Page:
When did we all start trying to look like celebrities? Is the selfie to blame?
In a recent op-ed piece for the New York Times, actor James Franco defended his love of the selfie. Clearly, the Instagram-obsessed Franco is a self most of us won’t complain about looking at…but it’s more than just his hotness that makes his selfies meaningful. He writes, “Attention is power. And if you are someone people are interested in, then the selfie provides something very powerful, from the most privileged perspective possible.”
Franco’s right. Attention is power. It’s why little kids jump around the rooms like maniacs to get their parents’ attention. It ensures that the energy goes towards the person making the scene. For a little kid, that’s kind of important. They’re little. Somewhat helpless. They need attention. But it’s a security issue we outgrow, usually. At least, we used to.
“[T]he selfie provides something very powerful, from the most privileged perspective possible…” It’s a really bold presumption, but Franco does make the important distinction: “if you are someone people are interested in,” that is. Did he just put us in our place? Are we not interesting unless we’re as beautiful as James Franco? Or Lady Gaga or Justin Beiber?
Whether James Franco or Kanye West (or James Franco as Kanye West) or boring old me, someone is going to see what we post on our preferred social networks. Franco’s legion of fans on Instagram certainly garners more of an audience than the rest of us, but the point is really that someone is “watching” us virtually all of the time. And when we’ve got an audience—be it only on Facebook or Instagram—we inevitably start to perform, to play a role, pay more attention to whether or not we’re having a bad hair day.
The doppelganger game may have peaked on Facebook a few years ago, but it’s morphed into less of a game and more of a homework assignment these days. If you kind of look like Kim Kardashian, you might as well do what you can to look even more like her at all times. “Now, while the celebrity selfie is most powerful as a pseudo-personal moment, the noncelebrity selfie is a chance for subjects to glam it up, to show off a special side of themselves — dressing up for a special occasion, or not dressing, which is a kind of preening that says, ‘There is something important about me that clothes hide, and I don’t want to hide’,” writes Franco. At least we have our options then. Glam it up or scale it way down. Either way, we’ve got an audience waiting for our noncelebrity selfies. But what fun is being a noncelebrity? We want A-list audiences and Beiber-esque fanclubs, too. We want cyberstalkers. But since we can’t have those, at least we’ve got companies eager to capitalize on our selfie-obsession. “The quantified self movement can be, and has been, exploited for profit. Once the quantified self became marketable, smart marketers and developers sprang into the vacuum, coming up with more ways to monitor more behaviors. Our quantified selves get us hooked on the products, platforms, and services that promise to make us better versions of ourselves,” writes Sarita Bhatt in FastCoexist. They love us. They really love us! Thank the lord.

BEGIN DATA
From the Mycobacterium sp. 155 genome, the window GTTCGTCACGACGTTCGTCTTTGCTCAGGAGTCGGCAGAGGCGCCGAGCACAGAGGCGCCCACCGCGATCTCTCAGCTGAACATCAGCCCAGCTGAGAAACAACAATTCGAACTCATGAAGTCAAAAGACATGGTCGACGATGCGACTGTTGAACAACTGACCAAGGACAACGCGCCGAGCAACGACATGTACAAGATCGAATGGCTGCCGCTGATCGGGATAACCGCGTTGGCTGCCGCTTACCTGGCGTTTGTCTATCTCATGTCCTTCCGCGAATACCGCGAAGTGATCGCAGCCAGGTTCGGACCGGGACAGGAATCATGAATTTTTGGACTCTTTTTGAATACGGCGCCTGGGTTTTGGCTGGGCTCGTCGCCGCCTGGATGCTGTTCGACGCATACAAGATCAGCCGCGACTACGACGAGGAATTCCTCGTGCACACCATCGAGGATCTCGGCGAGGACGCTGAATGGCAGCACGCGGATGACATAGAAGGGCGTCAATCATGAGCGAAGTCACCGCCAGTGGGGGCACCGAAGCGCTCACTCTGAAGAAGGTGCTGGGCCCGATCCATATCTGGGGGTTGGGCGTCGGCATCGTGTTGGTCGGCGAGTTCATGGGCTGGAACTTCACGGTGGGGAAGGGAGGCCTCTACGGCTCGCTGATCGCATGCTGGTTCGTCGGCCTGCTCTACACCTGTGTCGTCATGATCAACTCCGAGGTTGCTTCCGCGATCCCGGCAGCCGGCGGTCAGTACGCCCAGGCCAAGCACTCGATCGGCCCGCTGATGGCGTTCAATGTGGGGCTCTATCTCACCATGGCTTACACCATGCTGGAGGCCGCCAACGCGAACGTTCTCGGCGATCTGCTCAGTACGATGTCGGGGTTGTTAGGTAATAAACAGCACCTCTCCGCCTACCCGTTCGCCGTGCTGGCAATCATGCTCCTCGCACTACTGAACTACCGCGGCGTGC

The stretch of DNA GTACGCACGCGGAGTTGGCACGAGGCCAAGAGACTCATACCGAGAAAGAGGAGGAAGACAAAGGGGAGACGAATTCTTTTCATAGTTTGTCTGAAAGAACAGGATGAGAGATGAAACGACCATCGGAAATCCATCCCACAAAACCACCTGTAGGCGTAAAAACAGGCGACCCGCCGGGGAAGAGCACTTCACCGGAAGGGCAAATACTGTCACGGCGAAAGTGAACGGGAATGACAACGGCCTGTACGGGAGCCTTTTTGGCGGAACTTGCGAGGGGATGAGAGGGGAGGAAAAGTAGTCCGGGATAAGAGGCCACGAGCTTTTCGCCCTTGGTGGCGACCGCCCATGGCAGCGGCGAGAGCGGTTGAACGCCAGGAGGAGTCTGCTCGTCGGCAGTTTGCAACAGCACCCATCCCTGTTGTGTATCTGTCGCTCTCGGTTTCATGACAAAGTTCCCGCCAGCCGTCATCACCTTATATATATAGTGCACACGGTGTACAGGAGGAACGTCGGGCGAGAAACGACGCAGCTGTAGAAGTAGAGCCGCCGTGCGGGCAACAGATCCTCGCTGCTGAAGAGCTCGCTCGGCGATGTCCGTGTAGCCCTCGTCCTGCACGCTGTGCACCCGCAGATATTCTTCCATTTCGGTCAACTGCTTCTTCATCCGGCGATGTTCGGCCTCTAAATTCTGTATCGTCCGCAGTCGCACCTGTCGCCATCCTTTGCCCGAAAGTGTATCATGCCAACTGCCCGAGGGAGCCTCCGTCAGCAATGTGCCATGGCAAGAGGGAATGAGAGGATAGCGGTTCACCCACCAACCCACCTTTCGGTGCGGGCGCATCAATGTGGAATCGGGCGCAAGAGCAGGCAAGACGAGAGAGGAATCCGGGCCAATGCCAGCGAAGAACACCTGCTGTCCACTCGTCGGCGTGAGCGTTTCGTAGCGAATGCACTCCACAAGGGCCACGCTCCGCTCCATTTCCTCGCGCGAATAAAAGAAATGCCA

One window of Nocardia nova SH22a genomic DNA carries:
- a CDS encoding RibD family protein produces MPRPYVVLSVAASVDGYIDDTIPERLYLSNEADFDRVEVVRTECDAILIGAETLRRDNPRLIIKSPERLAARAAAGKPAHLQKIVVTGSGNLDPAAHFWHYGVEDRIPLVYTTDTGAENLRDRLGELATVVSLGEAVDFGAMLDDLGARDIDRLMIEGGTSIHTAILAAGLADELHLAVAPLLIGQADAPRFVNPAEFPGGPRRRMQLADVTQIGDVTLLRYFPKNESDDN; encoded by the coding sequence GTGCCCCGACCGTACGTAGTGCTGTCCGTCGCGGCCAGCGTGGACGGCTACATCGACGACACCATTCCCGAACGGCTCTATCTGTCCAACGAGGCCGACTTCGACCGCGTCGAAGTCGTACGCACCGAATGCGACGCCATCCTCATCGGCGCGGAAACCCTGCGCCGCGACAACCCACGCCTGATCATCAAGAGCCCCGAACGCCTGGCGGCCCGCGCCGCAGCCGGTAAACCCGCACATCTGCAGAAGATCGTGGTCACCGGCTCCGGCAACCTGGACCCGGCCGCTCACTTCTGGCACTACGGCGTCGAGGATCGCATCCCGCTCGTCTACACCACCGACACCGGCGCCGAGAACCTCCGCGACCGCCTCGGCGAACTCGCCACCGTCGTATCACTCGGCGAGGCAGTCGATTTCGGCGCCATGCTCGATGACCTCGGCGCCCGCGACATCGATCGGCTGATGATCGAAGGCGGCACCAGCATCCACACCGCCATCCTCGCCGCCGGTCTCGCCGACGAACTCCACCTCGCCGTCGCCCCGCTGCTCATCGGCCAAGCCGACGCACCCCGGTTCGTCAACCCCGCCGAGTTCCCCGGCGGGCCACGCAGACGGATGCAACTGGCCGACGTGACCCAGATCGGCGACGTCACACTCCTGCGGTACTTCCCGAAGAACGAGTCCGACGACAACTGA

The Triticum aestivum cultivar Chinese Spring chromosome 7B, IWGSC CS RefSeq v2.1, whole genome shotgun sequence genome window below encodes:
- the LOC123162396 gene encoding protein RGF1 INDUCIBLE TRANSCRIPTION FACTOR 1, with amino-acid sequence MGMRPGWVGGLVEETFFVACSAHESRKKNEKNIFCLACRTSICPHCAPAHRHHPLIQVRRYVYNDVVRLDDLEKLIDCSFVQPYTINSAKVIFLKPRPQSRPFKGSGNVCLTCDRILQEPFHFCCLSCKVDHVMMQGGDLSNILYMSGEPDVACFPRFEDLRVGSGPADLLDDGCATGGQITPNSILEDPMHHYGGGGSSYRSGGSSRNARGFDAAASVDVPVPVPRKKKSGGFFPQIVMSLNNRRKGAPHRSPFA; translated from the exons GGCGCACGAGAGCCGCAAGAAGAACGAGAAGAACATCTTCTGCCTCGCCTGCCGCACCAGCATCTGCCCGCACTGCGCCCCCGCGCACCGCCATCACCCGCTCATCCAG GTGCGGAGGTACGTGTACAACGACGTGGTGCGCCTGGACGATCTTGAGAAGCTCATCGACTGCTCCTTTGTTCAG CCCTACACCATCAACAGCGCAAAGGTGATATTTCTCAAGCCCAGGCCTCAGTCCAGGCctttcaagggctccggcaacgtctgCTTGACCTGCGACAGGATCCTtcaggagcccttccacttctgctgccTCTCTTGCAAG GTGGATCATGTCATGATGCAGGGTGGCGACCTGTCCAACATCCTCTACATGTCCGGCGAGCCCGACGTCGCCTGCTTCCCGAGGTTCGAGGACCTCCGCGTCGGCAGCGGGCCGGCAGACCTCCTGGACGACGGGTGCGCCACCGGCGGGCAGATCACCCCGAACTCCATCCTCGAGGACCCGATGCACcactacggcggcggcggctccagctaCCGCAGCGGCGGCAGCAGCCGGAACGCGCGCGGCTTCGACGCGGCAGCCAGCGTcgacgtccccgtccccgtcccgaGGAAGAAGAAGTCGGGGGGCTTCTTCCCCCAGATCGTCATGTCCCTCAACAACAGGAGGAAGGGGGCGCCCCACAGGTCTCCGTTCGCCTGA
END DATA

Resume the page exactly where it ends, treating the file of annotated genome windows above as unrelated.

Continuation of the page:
Society has always been capable of handling a few self-obsessed narcissists. But the tide is shifting and the condition has spread deep and wide. “[A]s a culture, we seem to believe that it is vital to not only track, but post our personal actions on every possible social network,” writes Bhatt, “The world must know how many miles we ran, the scenic views that accompanied the run, and what we did afterwards to celebrate the run.” So, while we may be forced into the nonceleb class, we can live a pseudo-celeb life for our followers. They think we’re beautiful, right?
Of course, this epidemic “self movement” also leads the way for issues like body dysmorphic disorder, eating disorders, obsessive-compulsive disorders, anxiety and depression, not to mention the substance abuse and other ways we attempt to soothe ourselves from the stress our public personae put on us. Just like the celebrities we’re trying to emulate, we’re starting to suffer from the same disorders that often afflict people subject to high levels of adoration.
Franco defends the accusations that the selfie is an indicator of self-involvement, “in a visual culture, the selfie quickly and easily shows, not tells, how you’re feeling, where you are, what you’re doing,” he writes. But isn’t that also kind of making another equally important point? Why do we need to “quickly” or “easily” show how we’re feeling, where we are or what we’re doing? Can’t some of our lives be private? (Don’t answer that, NSA.)
Our sense of self-worth, the Mister Rogers kind of beauty that we’ve been taught matters most of all, has taken a backseat to how pouty our lips look in the bathroom mirror selfie we just took. We’re in competition with everyone else online. If we can’t be as important as James Franco, at least we can make other people in our feed seem less important than us. But the selfie is a “tool of communication” more than vanity, according to Franco. It’s what we use to give the world “a sense of who we are.” And on that, I couldn’t agree with him more. But with a few caveats: Who are we, really? Do we know? Do we want to? And can we be beautiful without an audience?
Keep in touch with Jill on Twitter @jillettinger
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Image: ivana vasilj